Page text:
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AAV-Engineering For Advanced Gene Therapy

Identifying variants of adeno-associated virus (AAV) that can address current challenges in gene delivery

Gene therapy with AAV (adeno-associated virus) as a delivery vehicle is a leading therapeutic modality for genetic disorders that is approved in Europe for the metabolic disease Familial Lipoprotein Lipase Deficiency. It is currently being tested in clinical trials in the U.S. to treat other rare conditions like the retinal Leber Congenital Amaurosis and the hereditary bleeding disorder Hemophilia B. AAV serotypes, or variants, are favored over other viral vectors because they are non-pathogenic, relatively safe due to their inability to integrate into the genome of targeted cells, and because, in principle, they can reach cells in different tissues.

Red and yellow denote regions of capsid protein that can be changed without viral loss of function. Blue shades denote regions pertaining to the capsid core that cannot be mutated without loss of viral function). Credit: Eric Kelsic/Wyss Institute at Harvard University

However, to be able to harness the full power of AAV gene delivery, biomedical researchers and clinicians must overcome several challenges that are related on one hand to the limited efficiency and cell-type and tissue specificity of existing AAV serotypes, and on the other to the immune responses triggered in the patients in response to a viral vector. This AAV-induced immunogenicity is responsible for the acquisition of resistance to gene therapy with the variant to which a body had prior exposure, and damaging inflammatory reactions in patients after administration of large therapeutic doses.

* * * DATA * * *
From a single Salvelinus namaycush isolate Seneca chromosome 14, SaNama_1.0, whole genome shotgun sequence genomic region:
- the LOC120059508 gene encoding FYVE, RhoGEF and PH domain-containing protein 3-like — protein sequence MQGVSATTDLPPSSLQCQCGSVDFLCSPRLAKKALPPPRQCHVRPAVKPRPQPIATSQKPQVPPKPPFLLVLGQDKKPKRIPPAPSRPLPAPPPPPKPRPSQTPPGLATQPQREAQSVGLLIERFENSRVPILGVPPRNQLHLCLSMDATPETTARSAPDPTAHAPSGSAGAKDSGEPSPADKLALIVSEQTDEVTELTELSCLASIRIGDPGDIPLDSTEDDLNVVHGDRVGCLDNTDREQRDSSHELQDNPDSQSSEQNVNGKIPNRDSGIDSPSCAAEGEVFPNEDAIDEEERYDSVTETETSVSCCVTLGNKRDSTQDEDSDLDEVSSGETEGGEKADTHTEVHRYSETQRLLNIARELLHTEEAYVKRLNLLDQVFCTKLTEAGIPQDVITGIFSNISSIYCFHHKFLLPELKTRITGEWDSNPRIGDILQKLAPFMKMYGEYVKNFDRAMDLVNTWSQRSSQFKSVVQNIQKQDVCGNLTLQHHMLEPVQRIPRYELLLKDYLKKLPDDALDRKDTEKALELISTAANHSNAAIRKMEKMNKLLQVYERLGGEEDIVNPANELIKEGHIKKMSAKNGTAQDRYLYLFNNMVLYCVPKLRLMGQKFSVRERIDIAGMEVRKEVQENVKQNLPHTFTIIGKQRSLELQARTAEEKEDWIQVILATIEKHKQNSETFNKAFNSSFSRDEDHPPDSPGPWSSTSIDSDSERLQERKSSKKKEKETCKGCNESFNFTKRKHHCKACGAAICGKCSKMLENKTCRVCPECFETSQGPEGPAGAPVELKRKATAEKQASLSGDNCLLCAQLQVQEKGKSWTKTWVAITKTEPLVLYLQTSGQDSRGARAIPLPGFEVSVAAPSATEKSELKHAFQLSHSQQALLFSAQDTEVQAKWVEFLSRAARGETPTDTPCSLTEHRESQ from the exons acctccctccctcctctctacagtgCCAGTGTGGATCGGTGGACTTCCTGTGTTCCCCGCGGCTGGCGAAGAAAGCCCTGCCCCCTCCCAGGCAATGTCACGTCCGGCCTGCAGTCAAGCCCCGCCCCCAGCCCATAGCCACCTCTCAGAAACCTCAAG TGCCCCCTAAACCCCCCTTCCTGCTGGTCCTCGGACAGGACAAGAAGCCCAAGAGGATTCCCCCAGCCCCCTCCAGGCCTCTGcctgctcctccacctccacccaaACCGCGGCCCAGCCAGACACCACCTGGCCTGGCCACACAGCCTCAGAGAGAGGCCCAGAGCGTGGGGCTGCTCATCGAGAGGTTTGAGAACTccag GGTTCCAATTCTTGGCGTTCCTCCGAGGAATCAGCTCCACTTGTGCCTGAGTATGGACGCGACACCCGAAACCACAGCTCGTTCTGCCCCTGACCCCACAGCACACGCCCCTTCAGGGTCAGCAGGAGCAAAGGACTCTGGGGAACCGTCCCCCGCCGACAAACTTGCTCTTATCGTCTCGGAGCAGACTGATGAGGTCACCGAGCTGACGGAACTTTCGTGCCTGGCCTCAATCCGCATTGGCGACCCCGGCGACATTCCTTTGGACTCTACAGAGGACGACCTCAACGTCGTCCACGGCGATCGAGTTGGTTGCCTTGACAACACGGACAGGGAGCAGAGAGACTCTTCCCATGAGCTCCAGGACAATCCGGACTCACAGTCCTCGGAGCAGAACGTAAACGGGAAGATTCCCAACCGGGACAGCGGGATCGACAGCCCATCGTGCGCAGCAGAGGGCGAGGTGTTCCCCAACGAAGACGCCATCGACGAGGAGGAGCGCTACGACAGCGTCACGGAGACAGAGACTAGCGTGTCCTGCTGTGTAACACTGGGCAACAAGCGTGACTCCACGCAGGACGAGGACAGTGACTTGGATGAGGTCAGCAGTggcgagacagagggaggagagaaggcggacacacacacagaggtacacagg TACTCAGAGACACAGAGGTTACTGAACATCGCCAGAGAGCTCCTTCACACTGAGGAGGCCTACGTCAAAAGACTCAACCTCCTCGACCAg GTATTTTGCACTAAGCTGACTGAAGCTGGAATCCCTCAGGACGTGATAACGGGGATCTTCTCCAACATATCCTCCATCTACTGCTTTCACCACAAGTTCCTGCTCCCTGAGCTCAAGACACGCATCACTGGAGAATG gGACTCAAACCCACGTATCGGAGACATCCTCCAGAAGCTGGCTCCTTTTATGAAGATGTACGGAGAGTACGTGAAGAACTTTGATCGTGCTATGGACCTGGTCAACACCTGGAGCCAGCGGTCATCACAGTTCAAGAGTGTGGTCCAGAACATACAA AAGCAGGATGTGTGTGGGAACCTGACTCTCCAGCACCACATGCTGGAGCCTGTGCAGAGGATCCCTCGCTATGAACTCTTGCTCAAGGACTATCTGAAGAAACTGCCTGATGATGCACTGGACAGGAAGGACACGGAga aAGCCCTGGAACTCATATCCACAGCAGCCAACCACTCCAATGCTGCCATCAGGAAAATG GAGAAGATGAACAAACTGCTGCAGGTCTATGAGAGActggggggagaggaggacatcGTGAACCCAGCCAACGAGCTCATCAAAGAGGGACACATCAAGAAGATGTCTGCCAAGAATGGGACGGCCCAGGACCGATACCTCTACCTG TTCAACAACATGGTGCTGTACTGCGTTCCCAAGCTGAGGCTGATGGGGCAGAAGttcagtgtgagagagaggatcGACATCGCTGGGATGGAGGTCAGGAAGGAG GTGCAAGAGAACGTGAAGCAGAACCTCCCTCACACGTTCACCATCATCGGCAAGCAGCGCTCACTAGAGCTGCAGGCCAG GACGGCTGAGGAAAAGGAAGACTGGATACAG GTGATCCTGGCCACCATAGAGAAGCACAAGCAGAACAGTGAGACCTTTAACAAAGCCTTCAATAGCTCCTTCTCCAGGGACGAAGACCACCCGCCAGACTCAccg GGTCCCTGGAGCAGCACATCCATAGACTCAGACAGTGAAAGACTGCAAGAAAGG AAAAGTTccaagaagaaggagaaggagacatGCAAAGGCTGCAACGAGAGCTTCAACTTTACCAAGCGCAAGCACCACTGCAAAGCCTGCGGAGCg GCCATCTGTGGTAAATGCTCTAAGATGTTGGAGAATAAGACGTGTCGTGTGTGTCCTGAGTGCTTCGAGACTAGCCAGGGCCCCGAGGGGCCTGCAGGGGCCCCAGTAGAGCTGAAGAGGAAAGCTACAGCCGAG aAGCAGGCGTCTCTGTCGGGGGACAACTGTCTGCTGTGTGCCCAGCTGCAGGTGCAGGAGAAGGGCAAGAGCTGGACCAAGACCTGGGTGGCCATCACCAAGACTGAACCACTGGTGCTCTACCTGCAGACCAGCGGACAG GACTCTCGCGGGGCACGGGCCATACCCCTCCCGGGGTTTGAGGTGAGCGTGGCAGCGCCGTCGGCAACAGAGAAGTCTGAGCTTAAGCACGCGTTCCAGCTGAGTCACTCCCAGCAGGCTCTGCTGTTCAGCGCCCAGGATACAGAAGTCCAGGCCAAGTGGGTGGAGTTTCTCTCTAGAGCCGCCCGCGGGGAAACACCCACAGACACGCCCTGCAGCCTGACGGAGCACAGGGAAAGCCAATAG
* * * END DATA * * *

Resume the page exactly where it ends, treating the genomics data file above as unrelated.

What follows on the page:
Our platform is built on bringing together all central AAV research nodes to provide an improved therapeutic vector to treat disease and our universal affliction, aging.

George Church

Wyss Institute researchers are taking a new data-driven, rapid evolution approach towards overcoming these barriers.  Using methods that allow the synthesis and testing of many variants at a time, and combining those with comprehensive in vivo tissue-screening protocols and machine learning, they are selecting AAV variants with better cell-type and tissue specificities as well as improved immune-evasion potential. The Wyss scientists are also engineering existing AAV vectors to prevent damaging inflammatory and immune responses.

In addition, the Wyss team employs AAV-mediated gene delivery to fight skin aging and disease.

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